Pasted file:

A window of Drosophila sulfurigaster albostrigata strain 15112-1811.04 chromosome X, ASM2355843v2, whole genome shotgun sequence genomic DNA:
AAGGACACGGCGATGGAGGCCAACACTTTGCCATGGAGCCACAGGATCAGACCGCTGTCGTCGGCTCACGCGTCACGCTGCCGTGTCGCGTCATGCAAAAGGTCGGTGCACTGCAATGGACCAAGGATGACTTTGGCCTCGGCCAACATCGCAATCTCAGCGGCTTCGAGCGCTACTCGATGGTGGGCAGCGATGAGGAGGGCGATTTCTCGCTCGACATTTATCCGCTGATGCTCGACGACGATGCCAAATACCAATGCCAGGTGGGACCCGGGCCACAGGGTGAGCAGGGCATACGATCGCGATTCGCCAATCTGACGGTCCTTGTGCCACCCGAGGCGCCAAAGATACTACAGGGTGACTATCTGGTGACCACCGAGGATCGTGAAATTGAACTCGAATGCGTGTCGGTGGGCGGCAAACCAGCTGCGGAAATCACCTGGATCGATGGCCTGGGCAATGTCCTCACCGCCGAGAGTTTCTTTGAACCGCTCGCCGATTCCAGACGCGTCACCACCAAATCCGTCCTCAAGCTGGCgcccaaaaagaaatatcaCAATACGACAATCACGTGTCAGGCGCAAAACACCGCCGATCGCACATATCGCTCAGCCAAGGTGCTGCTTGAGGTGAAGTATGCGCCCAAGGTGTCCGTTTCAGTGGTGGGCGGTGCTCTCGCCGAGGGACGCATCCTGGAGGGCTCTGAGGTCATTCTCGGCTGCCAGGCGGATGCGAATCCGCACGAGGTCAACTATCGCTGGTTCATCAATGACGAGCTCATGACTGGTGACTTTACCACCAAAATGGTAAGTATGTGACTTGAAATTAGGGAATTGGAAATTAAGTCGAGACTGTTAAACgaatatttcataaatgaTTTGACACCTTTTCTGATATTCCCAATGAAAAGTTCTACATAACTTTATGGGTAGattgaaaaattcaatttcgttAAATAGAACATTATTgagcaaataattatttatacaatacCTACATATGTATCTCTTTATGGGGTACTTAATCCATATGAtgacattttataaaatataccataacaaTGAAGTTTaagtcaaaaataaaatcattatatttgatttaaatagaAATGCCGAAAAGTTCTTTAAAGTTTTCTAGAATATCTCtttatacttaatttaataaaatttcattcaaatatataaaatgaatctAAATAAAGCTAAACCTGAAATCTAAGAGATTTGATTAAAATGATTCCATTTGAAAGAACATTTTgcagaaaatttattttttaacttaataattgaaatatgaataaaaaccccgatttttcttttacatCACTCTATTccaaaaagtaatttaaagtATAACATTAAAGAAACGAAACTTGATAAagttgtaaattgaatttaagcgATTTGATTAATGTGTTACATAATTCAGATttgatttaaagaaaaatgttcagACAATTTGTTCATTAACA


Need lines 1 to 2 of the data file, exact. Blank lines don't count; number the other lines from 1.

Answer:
A window of Drosophila sulfurigaster albostrigata strain 15112-1811.04 chromosome X, ASM2355843v2, whole genome shotgun sequence genomic DNA:
AAGGACACGGCGATGGAGGCCAACACTTTGCCATGGAGCCACAGGATCAGACCGCTGTCGTCGGCTCACGCGTCACGCTGCCGTGTCGCGTCATGCAAAAGGTCGGTGCACTGCAATGGACCAAGGATGACTTTGGCCTCGGCCAACATCGCAATCTCAGCGGCTTCGAGCGCTACTCGATGGTGGGCAGCGATGAGGAGGGCGATTTCTCGCTCGACATTTATCCGCTGATGCTCGACGACGATGCCAAATACCAATGCCAGGTGGGACCCGGGCCACAGGGTGAGCAGGGCATACGATCGCGATTCGCCAATCTGACGGTCCTTGTGCCACCCGAGGCGCCAAAGATACTACAGGGTGACTATCTGGTGACCACCGAGGATCGTGAAATTGAACTCGAATGCGTGTCGGTGGGCGGCAAACCAGCTGCGGAAATCACCTGGATCGATGGCCTGGGCAATGTCCTCACCGCCGAGAGTTTCTTTGAACCGCTCGCCGATTCCAGACGCGTCACCACCAAATCCGTCCTCAAGCTGGCgcccaaaaagaaatatcaCAATACGACAATCACGTGTCAGGCGCAAAACACCGCCGATCGCACATATCGCTCAGCCAAGGTGCTGCTTGAGGTGAAGTATGCGCCCAAGGTGTCCGTTTCAGTGGTGGGCGGTGCTCTCGCCGAGGGACGCATCCTGGAGGGCTCTGAGGTCATTCTCGGCTGCCAGGCGGATGCGAATCCGCACGAGGTCAACTATCGCTGGTTCATCAATGACGAGCTCATGACTGGTGACTTTACCACCAAAATGGTAAGTATGTGACTTGAAATTAGGGAATTGGAAATTAAGTCGAGACTGTTAAACgaatatttcataaatgaTTTGACACCTTTTCTGATATTCCCAATGAAAAGTTCTACATAACTTTATGGGTAGattgaaaaattcaatttcgttAAATAGAACATTATTgagcaaataattatttatacaatacCTACATATGTATCTCTTTATGGGGTACTTAATCCATATGAtgacattttataaaatataccataacaaTGAAGTTTaagtcaaaaataaaatcattatatttgatttaaatagaAATGCCGAAAAGTTCTTTAAAGTTTTCTAGAATATCTCtttatacttaatttaataaaatttcattcaaatatataaaatgaatctAAATAAAGCTAAACCTGAAATCTAAGAGATTTGATTAAAATGATTCCATTTGAAAGAACATTTTgcagaaaatttattttttaacttaataattgaaatatgaataaaaaccccgatttttcttttacatCACTCTATTccaaaaagtaatttaaagtATAACATTAAAGAAACGAAACTTGATAAagttgtaaattgaatttaagcgATTTGATTAATGTGTTACATAATTCAGATttgatttaaagaaaaatgttcagACAATTTGTTCATTAACA